When Game Goes Sour, Get Help From Another Bowler


March 15, 1992|By Donald G. Vitek

If there's one universal problem with the average bowler, it's a lack of knowledge of one's basic game.

When things start going wrong the casual bowler, and sometimes the accomplished bowler, simply doesn't know what is being done incorrectly. They only know that their scores have dropped, or they they have that vague feeling that they're not reaching their full potential.

Many bowling instructors will tell you to videotape your game, but that can be expensive and time-consuming.

There's a better way. Find someone that has enough knowledge of the game of bowling, especially someone who knows your game, and have the person help you.

Steve Scherer, Ellicott City, has been bowling tenpins off and on for about 20 years and carries a 205 average. The salesman for a local bakery began bowling in the YABA program and currently bowls in the Westinghouse league at Brunswick Normandy.

Last year that 205 average was a 194. What made the difference?

"Gary Schobe, my teammate on Tuesday nights," Scherer said. "Gary keeps me relaxed and spots my mistakes instantly. That gives me a chance to correct them before my game goes bad."

Scherer has a high set of 768 and a high game of 298. That 298 was the final game of a series that consisted of games of 223 and 197, capped with the 298. Scherer said the 298 could have easily been a 300.

"On the last ball I wanted to be sure that I wasn't light," Scherer said. "So I eased up just a trifle, and the ball went Brooklyn (and) left the 6-10. It's probably just a matter of time till I throw the 300 game, because with Gary helping me and the new oil patterns, my game improved a lot."

How much improved? Steve's average, as indicated above, has jumped from 194 to 205 and he recently has shot a 716, 717, 718 and another 718 series. That's four 700 sets in a row, and that's bowling in just one league per week.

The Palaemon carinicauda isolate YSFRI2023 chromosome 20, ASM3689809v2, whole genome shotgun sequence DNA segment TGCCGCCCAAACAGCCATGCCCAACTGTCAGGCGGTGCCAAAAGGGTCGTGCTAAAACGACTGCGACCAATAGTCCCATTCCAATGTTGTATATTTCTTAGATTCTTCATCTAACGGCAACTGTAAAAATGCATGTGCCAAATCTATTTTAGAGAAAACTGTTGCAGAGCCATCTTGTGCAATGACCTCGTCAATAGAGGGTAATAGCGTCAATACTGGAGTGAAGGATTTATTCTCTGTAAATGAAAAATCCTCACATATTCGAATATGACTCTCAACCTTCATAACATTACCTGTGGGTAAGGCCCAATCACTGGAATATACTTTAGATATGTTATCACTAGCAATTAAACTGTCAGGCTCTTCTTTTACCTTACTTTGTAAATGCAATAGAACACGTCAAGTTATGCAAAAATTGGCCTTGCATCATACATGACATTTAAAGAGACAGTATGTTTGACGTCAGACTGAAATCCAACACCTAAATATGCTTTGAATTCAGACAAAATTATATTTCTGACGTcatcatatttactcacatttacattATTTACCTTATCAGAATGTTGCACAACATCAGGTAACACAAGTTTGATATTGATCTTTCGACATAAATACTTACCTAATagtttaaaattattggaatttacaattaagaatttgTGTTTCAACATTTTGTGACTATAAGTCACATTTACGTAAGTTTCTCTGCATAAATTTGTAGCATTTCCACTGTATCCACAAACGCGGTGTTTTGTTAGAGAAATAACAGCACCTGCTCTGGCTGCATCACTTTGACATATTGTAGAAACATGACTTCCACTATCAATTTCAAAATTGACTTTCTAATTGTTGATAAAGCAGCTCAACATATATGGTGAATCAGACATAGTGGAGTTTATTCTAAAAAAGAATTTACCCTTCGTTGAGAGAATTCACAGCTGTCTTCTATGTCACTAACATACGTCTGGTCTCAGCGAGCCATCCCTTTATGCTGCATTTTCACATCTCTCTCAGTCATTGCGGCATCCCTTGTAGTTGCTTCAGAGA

Ed Hanko, a senior bowler in the Club 55 league at Normandy, started bowling about 13 years ago. Ed lives in Clarksville with his wife, Rita, an 82-average bowler in the same league. Ed said that bowling seems tohelp his arthritis. It appears that the arthritis is coming along just great. The retired Dynalectric employee is averaging 147 and is starting to shoot some imposing scores.

On Feb. 20, Ed rolled a career-high 242 game that was the cornerstone for a 595 series. That 595 consisted of the 242, a 200 game and a 153.

"Now I'm looking for that 600 set," Ed said, "I think I finally figured out what I was doing wrong."

Ed was making a basic mistake -- lifting his head up at the line, jerking his eyes off his spot and, of course, missing his mark with the ball.

How important is it to keep your eyes on the mark at all times?

Just a week after almost throwing a 600 series, the senior bowler came back with two 180-plus games.

The new oil pattern must be to the liking of a lot of bowlers at Normandy Lanes.

Wayne Hough shot a 711 set, Ed Lane hart fired a 732 series and Steve Wicker had a nice 725 set. Howard Marshall banged out a 279 game and a 729 series.


The Baltimore Women's Bowling Association is celebrating the WIBC Diamond Jubilee. At Fair Lanes Towson, the organization recognized BWBA members who were 75 or older at the opening ceremonies of the local championship.

Four ladies from Normandy were invited to that function: Virginia Wilderson, Tillie Pfund, DorothyJohnson and Gladys Clipper. Congratulations, ladies.


TOURNAMENT NEWS: Duck-pinners, attention. Harry Culbertson is host for the 10th Annual Open at the Brooklyn center on Saturday and Sunday. It's asix-game format, with a $25 entry fee and first prize of $500.

That same weekend, the Ladies All Star Classic, a duckpin event sponsored by Budweiser, will take place at Fair Lanes Southwest in Linthicum. That tournament brings together the finest lady duck-pinners in thenation and has a first prize of $2,000.

The Women's All Star Association will sponsor back-to-back tenpin tournaments on Saturday and Sunday. On Saturday, the event will be at Brunswick Perry Hall, and on Sunday at Bel Air Bowl. Each tournament will have a first prize of $700.


SUMMER LEAGUES: Both Columbia and Normandy centers are now forming summer leagues. Call Normandy at 465-0355 and Columbia at381-7750.

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